The ideal proxy, in my opinion, is the venture capital business.  Venture investors typically have a specific area of expertise (telecommunications, alternative energy, software platforms) and, within that area of expertise, they find high-caliber people who have assembled teams around a new and innovative idea, and they put up significant amounts of capital to support that team and the idea.  The capital is meant to be enough to get the team past a certain threshold, at which point the business will be positioned to raise capital from another source or have an IPO.

Here’s the interesting part: foundation program officers ALSO have, you guessed it…specific areas of expertise and large amounts of capital behind them.  At face value, they are positioned to act like venture investors, but they don’t typically act this way.

The analogy to VCs isn’t perfect, but I do think it’s worth considering that foundations as risk-takers and “venture partners” would be a welcome shift for the sector (and yes, there are foundation program officers who act exactly like this, but it’s not the norm).

That said, there are a number of features of the venture investing world that will be very unfamiliar to the nonprofit space, and we would have to figure out how to tackle these if we expect to make progress:

  1. Acceptance of failure. In a typical venture portfolio, 1-2 of 10 firms is a blockbuster success, 3-4 return capital, and the rest lose everything.  The venture world has acknowledged that failure is a necessary ingredient in creating innovation; in the nonprofit sector, “failure” is a four-letter word
  2. Betting on people and teams first. This is what VCs do.  But more often than not, foundations see nonprofits as implementers of a specific programmatic strategy.  Being a delivery vehicle is very different than being trusted to create something new, powerful, imaginative, and groundbreaking.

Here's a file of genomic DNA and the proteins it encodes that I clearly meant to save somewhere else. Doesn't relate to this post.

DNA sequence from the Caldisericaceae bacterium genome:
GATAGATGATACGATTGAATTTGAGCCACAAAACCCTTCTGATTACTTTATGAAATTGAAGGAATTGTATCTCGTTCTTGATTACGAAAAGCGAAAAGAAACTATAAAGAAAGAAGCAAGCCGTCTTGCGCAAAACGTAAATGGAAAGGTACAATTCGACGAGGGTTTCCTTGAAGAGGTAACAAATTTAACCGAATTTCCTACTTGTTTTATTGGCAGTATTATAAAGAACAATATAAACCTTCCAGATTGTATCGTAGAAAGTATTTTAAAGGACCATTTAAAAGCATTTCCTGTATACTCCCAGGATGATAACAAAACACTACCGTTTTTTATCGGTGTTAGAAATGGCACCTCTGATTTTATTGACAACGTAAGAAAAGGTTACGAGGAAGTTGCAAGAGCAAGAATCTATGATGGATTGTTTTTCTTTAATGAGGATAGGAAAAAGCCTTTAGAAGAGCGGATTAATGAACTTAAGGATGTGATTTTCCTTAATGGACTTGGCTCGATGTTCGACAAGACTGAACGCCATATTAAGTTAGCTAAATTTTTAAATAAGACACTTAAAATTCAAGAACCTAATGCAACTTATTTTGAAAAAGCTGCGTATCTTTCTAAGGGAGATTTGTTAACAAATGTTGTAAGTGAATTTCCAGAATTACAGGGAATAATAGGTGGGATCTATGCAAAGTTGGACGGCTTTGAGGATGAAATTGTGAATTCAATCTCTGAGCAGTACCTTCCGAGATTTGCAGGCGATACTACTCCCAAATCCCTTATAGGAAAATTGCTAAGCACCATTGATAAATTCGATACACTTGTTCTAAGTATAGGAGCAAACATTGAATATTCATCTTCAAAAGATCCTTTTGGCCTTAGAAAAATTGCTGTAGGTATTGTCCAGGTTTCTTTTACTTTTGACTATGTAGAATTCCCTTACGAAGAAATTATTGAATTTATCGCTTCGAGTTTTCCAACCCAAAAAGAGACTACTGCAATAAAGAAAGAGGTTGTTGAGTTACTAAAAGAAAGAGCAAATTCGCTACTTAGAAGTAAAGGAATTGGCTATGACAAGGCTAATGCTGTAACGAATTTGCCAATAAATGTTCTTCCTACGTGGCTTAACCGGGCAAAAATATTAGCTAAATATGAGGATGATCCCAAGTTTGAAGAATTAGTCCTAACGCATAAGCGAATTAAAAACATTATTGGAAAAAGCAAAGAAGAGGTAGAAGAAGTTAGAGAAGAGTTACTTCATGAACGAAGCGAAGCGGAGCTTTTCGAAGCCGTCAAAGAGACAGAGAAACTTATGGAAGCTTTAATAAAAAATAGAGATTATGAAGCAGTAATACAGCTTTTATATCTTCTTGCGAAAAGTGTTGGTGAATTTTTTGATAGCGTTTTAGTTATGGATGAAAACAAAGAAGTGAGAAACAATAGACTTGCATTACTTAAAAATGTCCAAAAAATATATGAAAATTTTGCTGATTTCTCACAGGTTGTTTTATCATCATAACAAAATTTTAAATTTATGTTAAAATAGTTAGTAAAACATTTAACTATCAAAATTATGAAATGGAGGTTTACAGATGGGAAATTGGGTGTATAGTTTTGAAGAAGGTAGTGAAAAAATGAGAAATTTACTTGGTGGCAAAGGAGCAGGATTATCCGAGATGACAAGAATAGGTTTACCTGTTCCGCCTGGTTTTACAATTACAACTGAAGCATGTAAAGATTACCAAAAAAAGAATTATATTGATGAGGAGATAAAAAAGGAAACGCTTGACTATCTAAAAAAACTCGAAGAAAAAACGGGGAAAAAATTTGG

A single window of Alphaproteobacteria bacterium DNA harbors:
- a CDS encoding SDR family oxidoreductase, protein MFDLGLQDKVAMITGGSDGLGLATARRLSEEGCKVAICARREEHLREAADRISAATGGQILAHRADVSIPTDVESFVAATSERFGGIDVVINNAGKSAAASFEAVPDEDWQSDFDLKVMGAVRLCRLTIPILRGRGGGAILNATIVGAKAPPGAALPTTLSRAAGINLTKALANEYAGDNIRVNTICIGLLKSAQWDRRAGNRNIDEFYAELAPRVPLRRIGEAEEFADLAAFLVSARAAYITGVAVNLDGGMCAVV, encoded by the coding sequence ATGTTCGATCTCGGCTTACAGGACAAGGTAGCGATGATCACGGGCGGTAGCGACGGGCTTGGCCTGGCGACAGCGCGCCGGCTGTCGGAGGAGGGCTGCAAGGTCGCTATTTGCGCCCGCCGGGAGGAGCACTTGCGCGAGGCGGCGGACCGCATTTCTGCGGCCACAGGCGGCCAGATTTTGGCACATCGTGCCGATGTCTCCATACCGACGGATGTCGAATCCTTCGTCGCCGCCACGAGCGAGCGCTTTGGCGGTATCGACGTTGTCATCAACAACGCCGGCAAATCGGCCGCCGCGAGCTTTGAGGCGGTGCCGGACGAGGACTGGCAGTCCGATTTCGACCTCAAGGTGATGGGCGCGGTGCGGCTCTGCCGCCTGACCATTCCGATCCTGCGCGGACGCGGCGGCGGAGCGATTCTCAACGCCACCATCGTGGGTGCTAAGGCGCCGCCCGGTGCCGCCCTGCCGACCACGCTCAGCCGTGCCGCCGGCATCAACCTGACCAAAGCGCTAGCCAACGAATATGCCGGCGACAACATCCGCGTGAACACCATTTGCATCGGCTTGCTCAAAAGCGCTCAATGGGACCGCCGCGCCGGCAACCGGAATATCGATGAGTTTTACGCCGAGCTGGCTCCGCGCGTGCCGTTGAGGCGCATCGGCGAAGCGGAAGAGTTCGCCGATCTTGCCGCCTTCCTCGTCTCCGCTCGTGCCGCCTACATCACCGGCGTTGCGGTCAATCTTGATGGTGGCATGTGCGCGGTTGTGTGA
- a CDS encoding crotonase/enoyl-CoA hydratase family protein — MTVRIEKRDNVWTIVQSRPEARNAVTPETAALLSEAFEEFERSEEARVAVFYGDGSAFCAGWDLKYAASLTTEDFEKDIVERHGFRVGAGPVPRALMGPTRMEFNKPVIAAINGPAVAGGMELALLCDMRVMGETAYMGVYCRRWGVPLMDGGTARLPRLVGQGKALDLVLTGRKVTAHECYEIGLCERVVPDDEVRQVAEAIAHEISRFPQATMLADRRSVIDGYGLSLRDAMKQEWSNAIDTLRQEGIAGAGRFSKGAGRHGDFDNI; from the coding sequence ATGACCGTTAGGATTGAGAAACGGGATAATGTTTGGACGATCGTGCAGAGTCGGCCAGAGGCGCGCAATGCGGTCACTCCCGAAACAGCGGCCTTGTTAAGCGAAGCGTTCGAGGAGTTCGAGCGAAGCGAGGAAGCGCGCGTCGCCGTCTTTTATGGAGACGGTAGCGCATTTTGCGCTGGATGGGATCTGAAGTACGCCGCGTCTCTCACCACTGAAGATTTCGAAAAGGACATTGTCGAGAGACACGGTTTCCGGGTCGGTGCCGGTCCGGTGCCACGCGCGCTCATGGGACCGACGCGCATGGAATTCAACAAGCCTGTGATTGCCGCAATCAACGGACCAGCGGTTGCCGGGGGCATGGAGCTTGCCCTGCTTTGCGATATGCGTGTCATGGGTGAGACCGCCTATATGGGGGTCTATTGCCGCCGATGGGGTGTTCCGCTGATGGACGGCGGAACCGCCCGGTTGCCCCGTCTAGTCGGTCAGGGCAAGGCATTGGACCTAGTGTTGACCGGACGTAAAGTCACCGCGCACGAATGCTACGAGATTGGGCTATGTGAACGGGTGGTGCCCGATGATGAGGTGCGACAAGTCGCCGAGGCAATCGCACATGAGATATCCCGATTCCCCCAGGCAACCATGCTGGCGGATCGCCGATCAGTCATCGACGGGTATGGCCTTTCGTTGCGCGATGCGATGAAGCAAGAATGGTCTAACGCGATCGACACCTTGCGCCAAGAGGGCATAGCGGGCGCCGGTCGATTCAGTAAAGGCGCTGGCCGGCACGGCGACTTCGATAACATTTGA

3. Clear path to exit. When startup firms are successful, there’s a clear path to the next round of funding.  This is arguably absent in the nonprofit world.  (Though George Overholser at the Nonprofit Finance Fund has put forth the idea that certain nonprofits with a built-in income generation model can achieve financial self-sufficiency once they reach a certain size, if only they could raise growth capital.  I agree, but think the concept might be too restrictive since donations are the revenue model for most nonprofits.  So the model might be: Growth → Increased visibility/brand/recognition → Stronger board/donor community → Increased ability to raise funds).
  4. Aligned incentives between the venture investor and the entrepreneur. If the venture-backed entrepreneur is successful, the VC and the entrepreneur get rich.  But if a program officer invests in a nonprofit that, through its innovation and ability to listen to its customers, veers off in a radically different direction, in some ways this is necessarily disappointing to a program officer who has a specific (and often somewhat narrowly defined) set of programmatic objectives.
  5. We’re in this together. Venture investors typically play a very active (some entrepreneurs would say too active) role in bringing in resources (people, expertise, board members) to support the success of the enterprise.  It is extremely rare that foundations play this kind of active role in supporting the success of their grantees.

So there are lots of barriers, but most of them seem to be of outlook and mindset rather than being structural.

More on this soon…